Along with redness, pus-filled pimples and little red bumps are an issue for folks with papulopustular rosacea—the second most common kind. “With acne, breakouts occur on the jaw and hairline, but rosacea occurs in the middle third of the face,” says Anne Chapas, MD, a dermatological surgeon in New York City. Plus, there are usually no accompanying blackheads or whiteheads.

Why you’re caught red-faced
Light-skinned ladies, like me, of Eastern or Northern European descent are most at risk of rosacea. There’s also a genetic link, concludes a new study published in the Journal of Investigative Dermatology.

Sufferers tend to have blood vessels that dilate easily, increasing the rush of blood to the skin’s surface—particularly when spicy foods, red wine, exercise, stress, warm temperatures and sun are involved. The one-two whammy: You’re more prone to rosacea if you blush easily—and having the condition can make you even redder.

Not only can sun exposure trigger redness, but sunburns from your teens and early 20s (before you knew better, of course) can haunt you, making capillaries rear their heads. “Over time, sun damage breaks down healthy tissue that acts as a barrier between your blood vessels and the surface of the skin, and they become more visible,” Dr. Bowe says.

Scientists have pinpointed one icky culprit for papulopustular rosacea: Demodex, a microscopic mite that lives on all our faces but can be found in 10 times greater number on those with rosacea. “When they die, they release bacteria, leading to skin inflammation and pustules,” says Kevin Kavanagh, PhD, a microbiologist at Maynooth university in Ireland, who researches Demodex. The little buggers proliferate on weathered skin, according to a review of studies published in the Journal of Medical Microbiology—thanks again, sun!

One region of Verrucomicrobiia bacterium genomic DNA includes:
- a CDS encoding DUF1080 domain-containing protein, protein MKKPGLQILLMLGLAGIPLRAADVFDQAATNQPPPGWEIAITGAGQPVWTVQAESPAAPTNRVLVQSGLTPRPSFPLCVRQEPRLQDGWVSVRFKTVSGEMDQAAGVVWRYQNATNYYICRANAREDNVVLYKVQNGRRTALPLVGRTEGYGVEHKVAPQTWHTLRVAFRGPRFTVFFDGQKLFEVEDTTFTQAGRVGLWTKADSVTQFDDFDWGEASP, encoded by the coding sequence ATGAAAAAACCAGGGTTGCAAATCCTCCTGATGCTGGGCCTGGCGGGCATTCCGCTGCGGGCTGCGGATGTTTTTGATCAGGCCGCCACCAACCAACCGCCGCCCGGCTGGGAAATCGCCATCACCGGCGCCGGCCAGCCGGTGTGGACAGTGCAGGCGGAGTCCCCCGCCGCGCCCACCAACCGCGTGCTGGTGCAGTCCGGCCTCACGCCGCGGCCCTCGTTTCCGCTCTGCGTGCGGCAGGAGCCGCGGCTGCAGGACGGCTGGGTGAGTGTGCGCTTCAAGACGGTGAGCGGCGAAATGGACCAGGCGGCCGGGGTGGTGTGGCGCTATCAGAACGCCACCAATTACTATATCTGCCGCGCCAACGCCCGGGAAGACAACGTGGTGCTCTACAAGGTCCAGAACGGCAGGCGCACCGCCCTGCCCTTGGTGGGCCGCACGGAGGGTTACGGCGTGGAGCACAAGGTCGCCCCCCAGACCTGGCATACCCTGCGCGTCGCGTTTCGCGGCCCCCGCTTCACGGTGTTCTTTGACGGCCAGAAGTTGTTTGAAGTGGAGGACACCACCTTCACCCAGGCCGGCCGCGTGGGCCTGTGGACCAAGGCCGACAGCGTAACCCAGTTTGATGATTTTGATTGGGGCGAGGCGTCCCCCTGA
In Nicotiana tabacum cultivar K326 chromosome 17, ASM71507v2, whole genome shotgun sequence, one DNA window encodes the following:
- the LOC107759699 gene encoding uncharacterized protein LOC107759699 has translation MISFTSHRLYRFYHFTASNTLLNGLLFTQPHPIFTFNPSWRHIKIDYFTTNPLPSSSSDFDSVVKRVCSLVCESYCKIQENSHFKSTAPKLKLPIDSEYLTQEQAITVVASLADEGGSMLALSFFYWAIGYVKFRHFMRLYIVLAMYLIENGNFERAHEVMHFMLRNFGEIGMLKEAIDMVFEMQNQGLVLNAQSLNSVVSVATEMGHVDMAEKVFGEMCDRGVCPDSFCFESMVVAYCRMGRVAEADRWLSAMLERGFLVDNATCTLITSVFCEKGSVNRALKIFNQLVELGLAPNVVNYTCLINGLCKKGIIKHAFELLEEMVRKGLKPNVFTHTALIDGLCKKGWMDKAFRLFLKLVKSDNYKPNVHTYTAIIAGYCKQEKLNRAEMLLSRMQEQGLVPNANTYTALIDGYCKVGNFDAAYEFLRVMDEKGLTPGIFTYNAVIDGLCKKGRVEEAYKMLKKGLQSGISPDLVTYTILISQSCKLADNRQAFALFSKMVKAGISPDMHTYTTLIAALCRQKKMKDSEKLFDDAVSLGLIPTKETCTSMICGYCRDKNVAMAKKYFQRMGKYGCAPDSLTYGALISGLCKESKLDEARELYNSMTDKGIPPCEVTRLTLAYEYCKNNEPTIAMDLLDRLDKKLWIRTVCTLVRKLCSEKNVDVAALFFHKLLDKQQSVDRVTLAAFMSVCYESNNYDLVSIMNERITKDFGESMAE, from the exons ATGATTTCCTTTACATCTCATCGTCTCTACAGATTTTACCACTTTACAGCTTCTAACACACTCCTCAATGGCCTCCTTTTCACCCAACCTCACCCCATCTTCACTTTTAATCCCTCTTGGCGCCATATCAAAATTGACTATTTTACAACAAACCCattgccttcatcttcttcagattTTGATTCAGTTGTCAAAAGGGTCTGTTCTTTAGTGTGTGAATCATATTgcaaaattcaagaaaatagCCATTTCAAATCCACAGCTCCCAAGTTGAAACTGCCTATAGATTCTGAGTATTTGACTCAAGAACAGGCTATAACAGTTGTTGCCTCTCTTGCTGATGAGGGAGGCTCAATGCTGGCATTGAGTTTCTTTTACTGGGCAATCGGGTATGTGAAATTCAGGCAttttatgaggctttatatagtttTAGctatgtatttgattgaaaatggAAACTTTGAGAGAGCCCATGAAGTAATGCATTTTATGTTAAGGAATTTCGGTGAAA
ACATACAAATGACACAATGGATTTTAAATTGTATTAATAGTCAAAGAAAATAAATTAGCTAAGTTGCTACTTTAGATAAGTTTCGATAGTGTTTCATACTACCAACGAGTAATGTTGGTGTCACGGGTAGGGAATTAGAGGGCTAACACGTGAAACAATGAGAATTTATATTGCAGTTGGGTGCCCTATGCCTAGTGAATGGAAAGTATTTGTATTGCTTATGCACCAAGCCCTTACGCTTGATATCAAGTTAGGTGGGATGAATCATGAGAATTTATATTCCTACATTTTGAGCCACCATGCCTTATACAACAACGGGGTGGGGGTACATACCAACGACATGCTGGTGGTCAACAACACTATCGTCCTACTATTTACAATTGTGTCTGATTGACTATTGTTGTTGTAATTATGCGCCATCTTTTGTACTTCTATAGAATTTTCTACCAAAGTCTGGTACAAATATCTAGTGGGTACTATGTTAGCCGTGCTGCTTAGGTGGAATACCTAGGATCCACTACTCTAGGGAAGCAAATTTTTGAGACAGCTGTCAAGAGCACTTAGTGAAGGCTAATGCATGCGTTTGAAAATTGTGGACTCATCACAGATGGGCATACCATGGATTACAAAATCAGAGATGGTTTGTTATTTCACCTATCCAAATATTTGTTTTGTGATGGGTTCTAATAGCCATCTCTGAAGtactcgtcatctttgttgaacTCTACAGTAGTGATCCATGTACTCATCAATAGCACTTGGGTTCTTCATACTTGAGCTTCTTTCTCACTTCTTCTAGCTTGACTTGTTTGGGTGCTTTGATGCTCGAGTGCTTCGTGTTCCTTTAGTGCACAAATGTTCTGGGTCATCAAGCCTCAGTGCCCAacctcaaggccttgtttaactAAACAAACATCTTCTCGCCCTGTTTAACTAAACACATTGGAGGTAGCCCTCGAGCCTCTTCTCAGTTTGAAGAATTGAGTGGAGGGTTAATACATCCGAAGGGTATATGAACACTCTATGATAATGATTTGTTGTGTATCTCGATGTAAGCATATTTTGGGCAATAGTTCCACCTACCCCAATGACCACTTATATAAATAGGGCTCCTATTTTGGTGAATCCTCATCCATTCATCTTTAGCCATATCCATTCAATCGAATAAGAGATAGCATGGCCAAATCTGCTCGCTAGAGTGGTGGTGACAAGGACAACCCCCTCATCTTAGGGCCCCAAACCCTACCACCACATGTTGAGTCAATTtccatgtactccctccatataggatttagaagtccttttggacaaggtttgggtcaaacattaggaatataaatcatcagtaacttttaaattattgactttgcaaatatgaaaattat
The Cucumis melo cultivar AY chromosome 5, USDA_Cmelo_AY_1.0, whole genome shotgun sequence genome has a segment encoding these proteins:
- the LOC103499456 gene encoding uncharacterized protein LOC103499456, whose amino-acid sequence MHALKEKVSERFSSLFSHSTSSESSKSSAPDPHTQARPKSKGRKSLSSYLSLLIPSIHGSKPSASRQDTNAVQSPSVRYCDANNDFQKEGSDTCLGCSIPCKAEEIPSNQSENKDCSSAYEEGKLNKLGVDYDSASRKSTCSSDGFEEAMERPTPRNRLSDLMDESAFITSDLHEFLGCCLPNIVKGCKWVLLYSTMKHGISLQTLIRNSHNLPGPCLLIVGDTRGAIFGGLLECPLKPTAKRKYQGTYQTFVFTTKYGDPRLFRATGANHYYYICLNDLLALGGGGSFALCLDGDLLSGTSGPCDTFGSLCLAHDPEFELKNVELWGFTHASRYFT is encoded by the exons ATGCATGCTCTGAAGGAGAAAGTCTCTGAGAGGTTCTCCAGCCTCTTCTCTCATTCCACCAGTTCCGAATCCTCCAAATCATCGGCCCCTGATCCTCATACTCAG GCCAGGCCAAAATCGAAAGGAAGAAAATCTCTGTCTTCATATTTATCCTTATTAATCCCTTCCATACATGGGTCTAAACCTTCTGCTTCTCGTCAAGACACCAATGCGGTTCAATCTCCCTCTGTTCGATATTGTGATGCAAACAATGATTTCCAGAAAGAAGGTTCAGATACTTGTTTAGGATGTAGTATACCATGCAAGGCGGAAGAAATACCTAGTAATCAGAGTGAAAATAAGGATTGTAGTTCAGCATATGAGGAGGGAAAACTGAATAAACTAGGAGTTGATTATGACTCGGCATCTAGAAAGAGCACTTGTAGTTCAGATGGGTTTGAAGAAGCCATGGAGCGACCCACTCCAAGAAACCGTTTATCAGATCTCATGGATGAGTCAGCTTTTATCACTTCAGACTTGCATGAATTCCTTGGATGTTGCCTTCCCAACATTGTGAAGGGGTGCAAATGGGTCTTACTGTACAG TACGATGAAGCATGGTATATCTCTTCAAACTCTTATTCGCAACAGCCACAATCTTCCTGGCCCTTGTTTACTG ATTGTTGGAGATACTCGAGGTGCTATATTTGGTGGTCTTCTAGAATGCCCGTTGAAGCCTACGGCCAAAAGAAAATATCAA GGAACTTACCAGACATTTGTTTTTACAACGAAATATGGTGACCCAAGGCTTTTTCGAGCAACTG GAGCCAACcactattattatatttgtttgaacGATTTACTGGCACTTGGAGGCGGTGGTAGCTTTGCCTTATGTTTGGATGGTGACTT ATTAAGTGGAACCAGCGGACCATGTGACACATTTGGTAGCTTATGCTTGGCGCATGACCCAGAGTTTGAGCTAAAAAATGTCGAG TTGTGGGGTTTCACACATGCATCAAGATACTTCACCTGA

Your best treatment plan:
While none of these solutions can erase the mental image of critters crawling over your face, they are proven to fight rosacea.

Rx gels and creams
In 2013, Mirvaso became the first prescription medication approved by the FDA to ease redness from rosacea. Brand new: Soolantra (ivermectin), used to reduce bumps, has both anti-inflammatory and antiparasitic properties, so it’s a Demodex foe. Finacea (azaelic acid) is another common prescription for papulopustular rosacea. A dermatologist might recommend a combination of meds to address different symptoms; insurance typically pays. People with severe rosacea could additionally need an antibacterial and antimicrobial antibiotic, such as doxycycline.

Derms zap visible blood vessels with intense pulsed light and KTP lasers, heating and disintegrating them, Dr. Chapas explains. No worries; the procedure feels like the snap of a rubber band, and swelling and redness should resolve in a day. Patients typically need one to three sessions, with more as other squiggly lines appear. Most painful of all: sessions can run $250-plus a pop, and insurance won’t cover them.

Growing evidence suggests that creams with probiotics can keep out “bad” bacteria and help contain inflammation. Pill versions may come in handy, too. A study in the journal Beneficial Microbes found that oral probiotic supplements can strengthen the skin barrier. And ingesting more kefir, miso soup, kombucha tea, sauerkraut and yogurt with active cultures—all high in probiotics—could help.

Control triggers
Sure, you can avoid red wine, exercise, sun and stress—if you’re a hermit or a monk. As Dr. Bowe says, “You can’t stop living!” I spritz my face with water during workouts and at the beach to tamp down flushing. Some swear by rubbing on ice cubes made of green tea (which has anti-inflammatory properties) to reduce redness. “Work with a doctor to come up with a regimen that keeps symptoms under control,” Dr. Bowe urges. “And if you have a big event, lay off triggers the day before.”